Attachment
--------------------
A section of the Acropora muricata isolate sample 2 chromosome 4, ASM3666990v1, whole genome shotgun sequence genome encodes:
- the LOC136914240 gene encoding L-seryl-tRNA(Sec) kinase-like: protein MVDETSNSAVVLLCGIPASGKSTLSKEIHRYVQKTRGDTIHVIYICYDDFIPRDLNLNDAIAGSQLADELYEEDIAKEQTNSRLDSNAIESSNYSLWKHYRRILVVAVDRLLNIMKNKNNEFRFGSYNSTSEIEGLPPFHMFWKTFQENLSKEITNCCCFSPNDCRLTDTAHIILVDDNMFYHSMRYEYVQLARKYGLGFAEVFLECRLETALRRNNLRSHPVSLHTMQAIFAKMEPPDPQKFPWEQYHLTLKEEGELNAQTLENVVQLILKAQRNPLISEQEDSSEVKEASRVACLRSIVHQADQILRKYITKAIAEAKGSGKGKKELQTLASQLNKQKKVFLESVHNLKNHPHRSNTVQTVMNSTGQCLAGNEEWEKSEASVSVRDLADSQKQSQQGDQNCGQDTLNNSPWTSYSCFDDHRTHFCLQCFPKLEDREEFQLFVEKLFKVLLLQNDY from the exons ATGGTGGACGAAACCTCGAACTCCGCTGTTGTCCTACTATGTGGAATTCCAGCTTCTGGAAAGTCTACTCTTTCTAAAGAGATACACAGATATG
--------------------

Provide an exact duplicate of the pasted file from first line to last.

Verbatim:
A section of the Acropora muricata isolate sample 2 chromosome 4, ASM3666990v1, whole genome shotgun sequence genome encodes:
- the LOC136914240 gene encoding L-seryl-tRNA(Sec) kinase-like: protein MVDETSNSAVVLLCGIPASGKSTLSKEIHRYVQKTRGDTIHVIYICYDDFIPRDLNLNDAIAGSQLADELYEEDIAKEQTNSRLDSNAIESSNYSLWKHYRRILVVAVDRLLNIMKNKNNEFRFGSYNSTSEIEGLPPFHMFWKTFQENLSKEITNCCCFSPNDCRLTDTAHIILVDDNMFYHSMRYEYVQLARKYGLGFAEVFLECRLETALRRNNLRSHPVSLHTMQAIFAKMEPPDPQKFPWEQYHLTLKEEGELNAQTLENVVQLILKAQRNPLISEQEDSSEVKEASRVACLRSIVHQADQILRKYITKAIAEAKGSGKGKKELQTLASQLNKQKKVFLESVHNLKNHPHRSNTVQTVMNSTGQCLAGNEEWEKSEASVSVRDLADSQKQSQQGDQNCGQDTLNNSPWTSYSCFDDHRTHFCLQCFPKLEDREEFQLFVEKLFKVLLLQNDY from the exons ATGGTGGACGAAACCTCGAACTCCGCTGTTGTCCTACTATGTGGAATTCCAGCTTCTGGAAAGTCTACTCTTTCTAAAGAGATACACAGATATG